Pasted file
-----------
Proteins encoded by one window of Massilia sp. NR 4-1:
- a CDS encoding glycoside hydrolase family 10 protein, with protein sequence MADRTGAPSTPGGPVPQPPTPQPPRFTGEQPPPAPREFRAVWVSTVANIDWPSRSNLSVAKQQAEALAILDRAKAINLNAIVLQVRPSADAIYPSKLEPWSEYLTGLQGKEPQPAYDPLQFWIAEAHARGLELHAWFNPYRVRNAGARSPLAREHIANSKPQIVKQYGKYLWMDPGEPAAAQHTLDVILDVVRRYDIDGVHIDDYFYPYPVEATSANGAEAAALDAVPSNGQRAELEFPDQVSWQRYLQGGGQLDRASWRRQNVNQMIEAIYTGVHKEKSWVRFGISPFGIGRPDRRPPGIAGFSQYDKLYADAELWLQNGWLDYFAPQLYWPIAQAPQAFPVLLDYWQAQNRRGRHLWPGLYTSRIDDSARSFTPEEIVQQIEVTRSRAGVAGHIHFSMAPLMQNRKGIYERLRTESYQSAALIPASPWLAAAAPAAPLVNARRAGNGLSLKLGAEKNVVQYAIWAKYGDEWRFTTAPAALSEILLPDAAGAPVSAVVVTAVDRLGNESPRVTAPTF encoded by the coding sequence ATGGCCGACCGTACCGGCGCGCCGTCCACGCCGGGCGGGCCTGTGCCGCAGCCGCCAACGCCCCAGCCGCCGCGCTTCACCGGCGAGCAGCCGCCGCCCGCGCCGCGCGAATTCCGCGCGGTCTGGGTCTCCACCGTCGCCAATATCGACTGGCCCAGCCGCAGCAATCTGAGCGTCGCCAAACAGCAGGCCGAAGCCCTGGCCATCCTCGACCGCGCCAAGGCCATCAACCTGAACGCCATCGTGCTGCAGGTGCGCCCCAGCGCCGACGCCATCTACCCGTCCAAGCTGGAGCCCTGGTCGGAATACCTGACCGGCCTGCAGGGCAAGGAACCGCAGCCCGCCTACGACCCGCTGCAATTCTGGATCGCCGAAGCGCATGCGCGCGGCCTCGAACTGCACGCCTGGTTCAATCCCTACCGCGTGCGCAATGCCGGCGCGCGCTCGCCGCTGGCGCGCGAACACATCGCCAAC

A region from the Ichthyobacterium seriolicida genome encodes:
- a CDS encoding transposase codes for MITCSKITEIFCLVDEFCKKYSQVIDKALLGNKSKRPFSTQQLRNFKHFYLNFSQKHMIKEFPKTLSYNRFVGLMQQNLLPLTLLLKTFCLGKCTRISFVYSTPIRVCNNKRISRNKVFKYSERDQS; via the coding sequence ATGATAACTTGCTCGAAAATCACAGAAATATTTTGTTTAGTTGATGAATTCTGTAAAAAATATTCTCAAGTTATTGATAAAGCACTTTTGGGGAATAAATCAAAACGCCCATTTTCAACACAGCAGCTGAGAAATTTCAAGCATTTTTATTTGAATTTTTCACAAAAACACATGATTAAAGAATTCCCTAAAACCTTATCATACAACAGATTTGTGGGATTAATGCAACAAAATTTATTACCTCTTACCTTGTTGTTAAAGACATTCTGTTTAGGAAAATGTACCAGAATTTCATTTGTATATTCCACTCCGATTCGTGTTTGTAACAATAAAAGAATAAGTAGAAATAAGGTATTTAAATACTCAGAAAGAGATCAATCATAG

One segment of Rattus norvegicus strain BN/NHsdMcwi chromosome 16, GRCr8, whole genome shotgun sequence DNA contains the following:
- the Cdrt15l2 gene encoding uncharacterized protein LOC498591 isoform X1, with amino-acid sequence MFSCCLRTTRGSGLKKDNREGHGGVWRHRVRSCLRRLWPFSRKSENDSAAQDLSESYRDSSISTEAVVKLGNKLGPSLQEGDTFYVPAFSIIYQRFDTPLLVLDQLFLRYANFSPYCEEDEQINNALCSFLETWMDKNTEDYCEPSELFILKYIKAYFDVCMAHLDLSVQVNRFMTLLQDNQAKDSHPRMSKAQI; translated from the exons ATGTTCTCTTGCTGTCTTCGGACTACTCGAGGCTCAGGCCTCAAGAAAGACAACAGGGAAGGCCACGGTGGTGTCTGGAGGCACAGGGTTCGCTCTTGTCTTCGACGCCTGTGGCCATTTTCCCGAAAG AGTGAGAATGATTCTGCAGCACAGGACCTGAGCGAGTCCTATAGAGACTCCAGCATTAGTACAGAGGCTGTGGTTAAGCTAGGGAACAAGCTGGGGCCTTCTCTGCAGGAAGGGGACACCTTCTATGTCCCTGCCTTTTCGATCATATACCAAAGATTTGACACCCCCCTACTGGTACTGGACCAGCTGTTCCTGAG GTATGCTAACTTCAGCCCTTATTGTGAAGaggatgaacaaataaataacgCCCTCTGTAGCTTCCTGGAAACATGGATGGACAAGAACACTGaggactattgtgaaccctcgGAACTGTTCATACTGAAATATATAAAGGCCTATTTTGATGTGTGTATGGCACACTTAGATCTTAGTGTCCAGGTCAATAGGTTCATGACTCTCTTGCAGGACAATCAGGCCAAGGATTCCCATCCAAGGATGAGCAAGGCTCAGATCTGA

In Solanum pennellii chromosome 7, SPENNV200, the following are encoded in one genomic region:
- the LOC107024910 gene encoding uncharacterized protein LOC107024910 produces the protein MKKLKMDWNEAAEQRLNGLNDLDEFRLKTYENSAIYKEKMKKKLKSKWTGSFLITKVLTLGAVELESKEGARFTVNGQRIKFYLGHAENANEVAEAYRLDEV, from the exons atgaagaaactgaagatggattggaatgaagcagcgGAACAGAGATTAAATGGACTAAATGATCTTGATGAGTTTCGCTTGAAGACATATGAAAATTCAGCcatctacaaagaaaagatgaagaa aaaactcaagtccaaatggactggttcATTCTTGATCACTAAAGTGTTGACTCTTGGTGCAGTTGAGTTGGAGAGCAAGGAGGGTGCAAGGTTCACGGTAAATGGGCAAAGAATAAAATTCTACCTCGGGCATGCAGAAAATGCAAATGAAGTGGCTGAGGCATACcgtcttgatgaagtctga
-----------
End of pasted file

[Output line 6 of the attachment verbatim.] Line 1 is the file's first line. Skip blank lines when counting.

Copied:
- the Cdrt15l2 gene encoding uncharacterized protein LOC498591 isoform X1, with amino-acid sequence MFSCCLRTTRGSGLKKDNREGHGGVWRHRVRSCLRRLWPFSRKSENDSAAQDLSESYRDSSISTEAVVKLGNKLGPSLQEGDTFYVPAFSIIYQRFDTPLLVLDQLFLRYANFSPYCEEDEQINNALCSFLETWMDKNTEDYCEPSELFILKYIKAYFDVCMAHLDLSVQVNRFMTLLQDNQAKDSHPRMSKAQI; translated from the exons ATGTTCTCTTGCTGTCTTCGGACTACTCGAGGCTCAGGCCTCAAGAAAGACAACAGGGAAGGCCACGGTGGTGTCTGGAGGCACAGGGTTCGCTCTTGTCTTCGACGCCTGTGGCCATTTTCCCGAAAG AGTGAGAATGATTCTGCAGCACAGGACCTGAGCGAGTCCTATAGAGACTCCAGCATTAGTACAGAGGCTGTGGTTAAGCTAGGGAACAAGCTGGGGCCTTCTCTGCAGGAAGGGGACACCTTCTATGTCCCTGCCTTTTCGATCATATACCAAAGATTTGACACCCCCCTACTGGTACTGGACCAGCTGTTCCTGAG GTATGCTAACTTCAGCCCTTATTGTGAAGaggatgaacaaataaataacgCCCTCTGTAGCTTCCTGGAAACATGGATGGACAAGAACACTGaggactattgtgaaccctcgGAACTGTTCATACTGAAATATATAAAGGCCTATTTTGATGTGTGTATGGCACACTTAGATCTTAGTGTCCAGGTCAATAGGTTCATGACTCTCTTGCAGGACAATCAGGCCAAGGATTCCCATCCAAGGATGAGCAAGGCTCAGATCTGA